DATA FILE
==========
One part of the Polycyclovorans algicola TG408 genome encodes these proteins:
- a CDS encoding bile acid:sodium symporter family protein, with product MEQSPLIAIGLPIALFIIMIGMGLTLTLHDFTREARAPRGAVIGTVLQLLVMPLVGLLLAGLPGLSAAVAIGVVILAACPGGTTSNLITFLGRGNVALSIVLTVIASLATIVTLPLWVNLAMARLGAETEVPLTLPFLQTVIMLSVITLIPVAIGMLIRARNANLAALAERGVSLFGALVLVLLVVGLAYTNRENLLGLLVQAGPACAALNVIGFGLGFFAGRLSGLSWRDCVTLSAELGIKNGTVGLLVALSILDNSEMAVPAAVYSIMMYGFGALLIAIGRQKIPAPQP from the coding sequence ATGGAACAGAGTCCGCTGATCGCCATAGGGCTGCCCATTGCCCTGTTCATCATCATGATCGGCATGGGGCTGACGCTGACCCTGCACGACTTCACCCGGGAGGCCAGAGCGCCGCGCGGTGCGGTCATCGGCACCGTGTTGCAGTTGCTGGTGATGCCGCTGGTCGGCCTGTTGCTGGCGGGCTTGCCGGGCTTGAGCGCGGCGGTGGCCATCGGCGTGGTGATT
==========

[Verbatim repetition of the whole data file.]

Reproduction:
One part of the Polycyclovorans algicola TG408 genome encodes these proteins:
- a CDS encoding bile acid:sodium symporter family protein, with product MEQSPLIAIGLPIALFIIMIGMGLTLTLHDFTREARAPRGAVIGTVLQLLVMPLVGLLLAGLPGLSAAVAIGVVILAACPGGTTSNLITFLGRGNVALSIVLTVIASLATIVTLPLWVNLAMARLGAETEVPLTLPFLQTVIMLSVITLIPVAIGMLIRARNANLAALAERGVSLFGALVLVLLVVGLAYTNRENLLGLLVQAGPACAALNVIGFGLGFFAGRLSGLSWRDCVTLSAELGIKNGTVGLLVALSILDNSEMAVPAAVYSIMMYGFGALLIAIGRQKIPAPQP from the coding sequence ATGGAACAGAGTCCGCTGATCGCCATAGGGCTGCCCATTGCCCTGTTCATCATCATGATCGGCATGGGGCTGACGCTGACCCTGCACGACTTCACCCGGGAGGCCAGAGCGCCGCGCGGTGCGGTCATCGGCACCGTGTTGCAGTTGCTGGTGATGCCGCTGGTCGGCCTGTTGCTGGCGGGCTTGCCGGGCTTGAGCGCGGCGGTGGCCATCGGCGTGGTGATT